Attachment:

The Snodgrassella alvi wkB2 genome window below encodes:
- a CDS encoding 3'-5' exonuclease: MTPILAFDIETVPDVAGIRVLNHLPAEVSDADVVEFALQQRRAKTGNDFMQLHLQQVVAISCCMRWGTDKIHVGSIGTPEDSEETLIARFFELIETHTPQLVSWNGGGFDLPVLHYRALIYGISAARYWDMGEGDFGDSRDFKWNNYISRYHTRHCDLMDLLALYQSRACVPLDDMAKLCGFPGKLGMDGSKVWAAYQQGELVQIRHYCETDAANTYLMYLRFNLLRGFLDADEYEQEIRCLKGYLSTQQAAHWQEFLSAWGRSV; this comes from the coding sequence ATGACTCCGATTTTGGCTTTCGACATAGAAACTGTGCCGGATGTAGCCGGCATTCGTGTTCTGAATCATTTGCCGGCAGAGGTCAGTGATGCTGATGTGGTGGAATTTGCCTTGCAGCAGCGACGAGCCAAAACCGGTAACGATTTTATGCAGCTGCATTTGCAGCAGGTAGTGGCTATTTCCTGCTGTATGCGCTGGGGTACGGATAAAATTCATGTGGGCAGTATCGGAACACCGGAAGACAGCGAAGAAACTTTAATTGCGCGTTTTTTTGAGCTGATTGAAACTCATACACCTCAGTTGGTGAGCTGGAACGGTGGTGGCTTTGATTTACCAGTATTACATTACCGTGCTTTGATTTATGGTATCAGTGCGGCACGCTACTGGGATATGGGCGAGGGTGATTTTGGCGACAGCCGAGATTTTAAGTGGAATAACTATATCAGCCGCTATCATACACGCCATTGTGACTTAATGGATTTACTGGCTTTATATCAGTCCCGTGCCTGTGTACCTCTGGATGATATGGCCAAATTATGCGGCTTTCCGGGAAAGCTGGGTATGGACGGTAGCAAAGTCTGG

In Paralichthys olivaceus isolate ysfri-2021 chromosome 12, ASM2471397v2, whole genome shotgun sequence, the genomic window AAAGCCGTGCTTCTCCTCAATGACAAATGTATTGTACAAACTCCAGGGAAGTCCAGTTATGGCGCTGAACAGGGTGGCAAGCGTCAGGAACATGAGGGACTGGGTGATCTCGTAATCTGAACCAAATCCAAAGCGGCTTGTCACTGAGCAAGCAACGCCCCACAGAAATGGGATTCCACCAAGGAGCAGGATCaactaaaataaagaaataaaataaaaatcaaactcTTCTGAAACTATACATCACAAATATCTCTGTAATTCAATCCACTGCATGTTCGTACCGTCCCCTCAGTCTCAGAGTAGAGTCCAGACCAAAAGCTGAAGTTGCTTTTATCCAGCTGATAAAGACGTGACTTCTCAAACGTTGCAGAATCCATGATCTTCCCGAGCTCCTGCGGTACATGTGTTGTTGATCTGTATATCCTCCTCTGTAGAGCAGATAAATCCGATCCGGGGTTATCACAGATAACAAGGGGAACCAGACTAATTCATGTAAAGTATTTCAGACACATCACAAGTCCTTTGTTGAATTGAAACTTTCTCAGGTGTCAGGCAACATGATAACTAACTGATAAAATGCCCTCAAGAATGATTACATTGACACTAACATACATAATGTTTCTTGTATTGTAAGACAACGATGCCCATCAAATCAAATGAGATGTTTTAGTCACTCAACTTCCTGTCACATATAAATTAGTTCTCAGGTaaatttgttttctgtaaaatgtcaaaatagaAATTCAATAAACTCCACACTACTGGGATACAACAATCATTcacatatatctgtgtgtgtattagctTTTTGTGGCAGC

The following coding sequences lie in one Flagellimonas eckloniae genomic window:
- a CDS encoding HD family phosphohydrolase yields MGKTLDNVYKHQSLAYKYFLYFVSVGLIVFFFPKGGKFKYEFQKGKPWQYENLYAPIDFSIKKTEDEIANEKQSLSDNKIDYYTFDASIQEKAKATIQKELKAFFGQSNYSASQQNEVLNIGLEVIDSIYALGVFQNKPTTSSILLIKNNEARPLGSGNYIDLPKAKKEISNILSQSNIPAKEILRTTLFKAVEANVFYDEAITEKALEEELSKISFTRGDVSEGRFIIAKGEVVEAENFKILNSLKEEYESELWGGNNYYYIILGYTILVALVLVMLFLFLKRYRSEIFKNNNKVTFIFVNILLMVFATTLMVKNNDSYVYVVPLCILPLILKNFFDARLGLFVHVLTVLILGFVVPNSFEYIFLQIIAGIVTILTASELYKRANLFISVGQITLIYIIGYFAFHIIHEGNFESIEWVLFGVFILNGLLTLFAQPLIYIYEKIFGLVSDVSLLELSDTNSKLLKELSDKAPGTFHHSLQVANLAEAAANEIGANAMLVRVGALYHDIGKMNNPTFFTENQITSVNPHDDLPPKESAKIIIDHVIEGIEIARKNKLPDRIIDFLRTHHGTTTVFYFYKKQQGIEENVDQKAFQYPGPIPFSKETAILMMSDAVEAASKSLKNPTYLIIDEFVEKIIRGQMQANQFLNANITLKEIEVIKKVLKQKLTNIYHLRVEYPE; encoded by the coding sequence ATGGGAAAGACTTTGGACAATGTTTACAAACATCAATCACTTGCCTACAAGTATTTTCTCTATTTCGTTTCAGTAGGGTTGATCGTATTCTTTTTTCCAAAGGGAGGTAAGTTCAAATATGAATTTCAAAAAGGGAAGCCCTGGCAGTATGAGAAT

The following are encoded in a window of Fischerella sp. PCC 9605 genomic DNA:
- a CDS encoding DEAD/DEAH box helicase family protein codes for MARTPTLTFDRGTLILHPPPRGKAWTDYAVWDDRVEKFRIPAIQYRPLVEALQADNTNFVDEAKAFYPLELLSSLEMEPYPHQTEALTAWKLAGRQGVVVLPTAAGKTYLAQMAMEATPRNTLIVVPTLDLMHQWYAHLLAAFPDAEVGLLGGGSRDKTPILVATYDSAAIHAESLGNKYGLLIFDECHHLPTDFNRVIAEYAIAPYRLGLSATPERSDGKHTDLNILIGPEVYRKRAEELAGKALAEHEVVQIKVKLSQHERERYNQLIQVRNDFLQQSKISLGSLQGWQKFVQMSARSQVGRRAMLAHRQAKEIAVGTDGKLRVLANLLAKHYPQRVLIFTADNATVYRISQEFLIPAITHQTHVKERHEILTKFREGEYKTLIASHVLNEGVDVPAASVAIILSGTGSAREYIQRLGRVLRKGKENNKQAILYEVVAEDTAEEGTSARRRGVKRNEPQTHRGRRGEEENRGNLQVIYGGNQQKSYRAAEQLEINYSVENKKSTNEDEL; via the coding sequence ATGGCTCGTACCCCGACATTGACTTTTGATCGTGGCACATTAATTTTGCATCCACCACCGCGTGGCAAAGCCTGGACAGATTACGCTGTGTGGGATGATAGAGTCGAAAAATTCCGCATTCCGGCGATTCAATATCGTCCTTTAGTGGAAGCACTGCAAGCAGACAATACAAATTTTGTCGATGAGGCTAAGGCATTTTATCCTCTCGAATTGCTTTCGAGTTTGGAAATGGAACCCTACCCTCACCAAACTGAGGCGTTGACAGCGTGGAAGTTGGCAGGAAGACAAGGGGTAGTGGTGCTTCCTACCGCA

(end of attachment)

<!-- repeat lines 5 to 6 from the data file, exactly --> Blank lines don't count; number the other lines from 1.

- a CDS encoding HD family phosphohydrolase yields MGKTLDNVYKHQSLAYKYFLYFVSVGLIVFFFPKGGKFKYEFQKGKPWQYENLYAPIDFSIKKTEDEIANEKQSLSDNKIDYYTFDASIQEKAKATIQKELKAFFGQSNYSASQQNEVLNIGLEVIDSIYALGVFQNKPTTSSILLIKNNEARPLGSGNYIDLPKAKKEISNILSQSNIPAKEILRTTLFKAVEANVFYDEAITEKALEEELSKISFTRGDVSEGRFIIAKGEVVEAENFKILNSLKEEYESELWGGNNYYYIILGYTILVALVLVMLFLFLKRYRSEIFKNNNKVTFIFVNILLMVFATTLMVKNNDSYVYVVPLCILPLILKNFFDARLGLFVHVLTVLILGFVVPNSFEYIFLQIIAGIVTILTASELYKRANLFISVGQITLIYIIGYFAFHIIHEGNFESIEWVLFGVFILNGLLTLFAQPLIYIYEKIFGLVSDVSLLELSDTNSKLLKELSDKAPGTFHHSLQVANLAEAAANEIGANAMLVRVGALYHDIGKMNNPTFFTENQITSVNPHDDLPPKESAKIIIDHVIEGIEIARKNKLPDRIIDFLRTHHGTTTVFYFYKKQQGIEENVDQKAFQYPGPIPFSKETAILMMSDAVEAASKSLKNPTYLIIDEFVEKIIRGQMQANQFLNANITLKEIEVIKKVLKQKLTNIYHLRVEYPE; encoded by the coding sequence ATGGGAAAGACTTTGGACAATGTTTACAAACATCAATCACTTGCCTACAAGTATTTTCTCTATTTCGTTTCAGTAGGGTTGATCGTATTCTTTTTTCCAAAGGGAGGTAAGTTCAAATATGAATTTCAAAAAGGGAAGCCCTGGCAGTATGAGAAT

The following are encoded in a window of Fischerella sp. PCC 9605 genomic DNA: